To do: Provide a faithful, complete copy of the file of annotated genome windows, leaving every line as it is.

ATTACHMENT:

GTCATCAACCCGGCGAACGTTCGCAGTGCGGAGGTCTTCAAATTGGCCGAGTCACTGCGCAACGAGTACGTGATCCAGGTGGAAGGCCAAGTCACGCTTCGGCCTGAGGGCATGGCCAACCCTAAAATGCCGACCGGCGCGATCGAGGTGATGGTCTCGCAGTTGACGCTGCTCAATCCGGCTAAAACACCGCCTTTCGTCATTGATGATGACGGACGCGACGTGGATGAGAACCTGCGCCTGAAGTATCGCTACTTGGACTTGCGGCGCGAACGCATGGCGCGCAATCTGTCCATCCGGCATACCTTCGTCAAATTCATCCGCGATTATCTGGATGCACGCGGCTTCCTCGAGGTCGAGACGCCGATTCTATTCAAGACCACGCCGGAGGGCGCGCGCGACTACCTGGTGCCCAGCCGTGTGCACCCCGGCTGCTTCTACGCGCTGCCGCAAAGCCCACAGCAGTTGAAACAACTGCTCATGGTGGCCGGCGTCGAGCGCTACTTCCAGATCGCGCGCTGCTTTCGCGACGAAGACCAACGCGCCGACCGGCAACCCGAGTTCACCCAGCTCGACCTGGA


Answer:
GTCATCAACCCGGCGAACGTTCGCAGTGCGGAGGTCTTCAAATTGGCCGAGTCACTGCGCAACGAGTACGTGATCCAGGTGGAAGGCCAAGTCACGCTTCGGCCTGAGGGCATGGCCAACCCTAAAATGCCGACCGGCGCGATCGAGGTGATGGTCTCGCAGTTGACGCTGCTCAATCCGGCTAAAACACCGCCTTTCGTCATTGATGATGACGGACGCGACGTGGATGAGAACCTGCGCCTGAAGTATCGCTACTTGGACTTGCGGCGCGAACGCATGGCGCGCAATCTGTCCATCCGGCATACCTTCGTCAAATTCATCCGCGATTATCTGGATGCACGCGGCTTCCTCGAGGTCGAGACGCCGATTCTATTCAAGACCACGCCGGAGGGCGCGCGCGACTACCTGGTGCCCAGCCGTGTGCACCCCGGCTGCTTCTACGCGCTGCCGCAAAGCCCACAGCAGTTGAAACAACTGCTCATGGTGGCCGGCGTCGAGCGCTACTTCCAGATCGCGCGCTGCTTTCGCGACGAAGACCAACGCGCCGACCGGCAACCCGAGTTCACCCAGCTCGACCTGGA